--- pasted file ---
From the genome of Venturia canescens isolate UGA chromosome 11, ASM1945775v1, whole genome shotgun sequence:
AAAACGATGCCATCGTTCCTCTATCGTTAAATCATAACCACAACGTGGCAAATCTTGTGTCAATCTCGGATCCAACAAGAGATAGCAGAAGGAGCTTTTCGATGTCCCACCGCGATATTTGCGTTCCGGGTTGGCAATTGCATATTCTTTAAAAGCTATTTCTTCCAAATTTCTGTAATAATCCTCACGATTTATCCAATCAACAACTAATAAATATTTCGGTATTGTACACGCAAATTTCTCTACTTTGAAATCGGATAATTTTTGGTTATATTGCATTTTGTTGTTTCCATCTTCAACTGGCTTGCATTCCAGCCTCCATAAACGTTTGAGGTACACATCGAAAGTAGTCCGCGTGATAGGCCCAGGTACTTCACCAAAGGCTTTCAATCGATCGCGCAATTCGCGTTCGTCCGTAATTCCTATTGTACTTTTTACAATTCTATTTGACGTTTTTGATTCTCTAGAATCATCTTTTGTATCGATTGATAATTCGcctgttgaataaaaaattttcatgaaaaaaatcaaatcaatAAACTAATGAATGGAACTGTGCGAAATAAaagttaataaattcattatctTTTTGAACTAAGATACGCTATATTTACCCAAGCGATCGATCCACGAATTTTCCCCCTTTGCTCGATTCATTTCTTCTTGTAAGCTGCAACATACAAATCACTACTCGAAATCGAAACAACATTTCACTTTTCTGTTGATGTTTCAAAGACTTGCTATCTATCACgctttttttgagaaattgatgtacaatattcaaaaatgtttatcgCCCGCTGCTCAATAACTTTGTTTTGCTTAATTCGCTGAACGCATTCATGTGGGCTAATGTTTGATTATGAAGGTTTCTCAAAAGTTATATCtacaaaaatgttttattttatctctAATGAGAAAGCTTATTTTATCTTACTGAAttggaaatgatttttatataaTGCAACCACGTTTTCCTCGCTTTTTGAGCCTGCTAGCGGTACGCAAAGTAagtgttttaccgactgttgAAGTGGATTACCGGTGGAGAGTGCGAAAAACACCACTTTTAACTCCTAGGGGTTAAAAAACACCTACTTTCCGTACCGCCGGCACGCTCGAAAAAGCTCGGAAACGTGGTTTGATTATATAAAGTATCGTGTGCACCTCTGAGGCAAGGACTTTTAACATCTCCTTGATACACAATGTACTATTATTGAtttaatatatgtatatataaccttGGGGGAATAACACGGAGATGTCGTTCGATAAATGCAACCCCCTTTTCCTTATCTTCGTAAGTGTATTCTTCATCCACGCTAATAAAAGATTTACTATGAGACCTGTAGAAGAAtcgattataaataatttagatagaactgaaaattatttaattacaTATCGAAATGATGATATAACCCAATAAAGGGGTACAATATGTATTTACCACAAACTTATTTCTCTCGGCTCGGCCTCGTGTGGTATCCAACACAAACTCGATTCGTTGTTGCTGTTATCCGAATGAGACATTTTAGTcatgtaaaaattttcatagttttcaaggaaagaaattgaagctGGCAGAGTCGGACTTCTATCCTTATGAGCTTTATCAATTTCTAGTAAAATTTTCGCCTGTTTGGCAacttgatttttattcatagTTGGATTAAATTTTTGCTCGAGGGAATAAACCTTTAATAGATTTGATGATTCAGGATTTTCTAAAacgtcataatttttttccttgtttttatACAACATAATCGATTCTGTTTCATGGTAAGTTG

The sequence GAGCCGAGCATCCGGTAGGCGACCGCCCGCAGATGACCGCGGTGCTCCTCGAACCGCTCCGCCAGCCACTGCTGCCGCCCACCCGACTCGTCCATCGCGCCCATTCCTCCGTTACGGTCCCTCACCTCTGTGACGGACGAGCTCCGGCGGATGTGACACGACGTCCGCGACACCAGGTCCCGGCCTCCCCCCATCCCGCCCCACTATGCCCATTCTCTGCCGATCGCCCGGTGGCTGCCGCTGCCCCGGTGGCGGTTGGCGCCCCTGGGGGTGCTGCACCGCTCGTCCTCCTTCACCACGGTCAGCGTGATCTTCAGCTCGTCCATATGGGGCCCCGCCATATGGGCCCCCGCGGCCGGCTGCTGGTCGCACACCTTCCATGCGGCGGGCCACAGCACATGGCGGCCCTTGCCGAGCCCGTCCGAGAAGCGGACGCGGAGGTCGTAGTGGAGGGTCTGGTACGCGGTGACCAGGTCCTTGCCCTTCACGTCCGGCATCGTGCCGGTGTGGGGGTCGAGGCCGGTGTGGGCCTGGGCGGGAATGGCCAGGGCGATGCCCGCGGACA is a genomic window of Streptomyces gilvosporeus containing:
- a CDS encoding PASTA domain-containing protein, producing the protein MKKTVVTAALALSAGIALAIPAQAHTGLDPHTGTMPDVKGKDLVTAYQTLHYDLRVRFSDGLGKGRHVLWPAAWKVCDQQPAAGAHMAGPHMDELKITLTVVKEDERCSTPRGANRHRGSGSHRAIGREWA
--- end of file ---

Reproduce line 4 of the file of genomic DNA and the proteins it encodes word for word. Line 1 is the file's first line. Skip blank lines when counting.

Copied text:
- a CDS encoding PASTA domain-containing protein, producing the protein MKKTVVTAALALSAGIALAIPAQAHTGLDPHTGTMPDVKGKDLVTAYQTLHYDLRVRFSDGLGKGRHVLWPAAWKVCDQQPAAGAHMAGPHMDELKITLTVVKEDERCSTPRGANRHRGSGSHRAIGREWA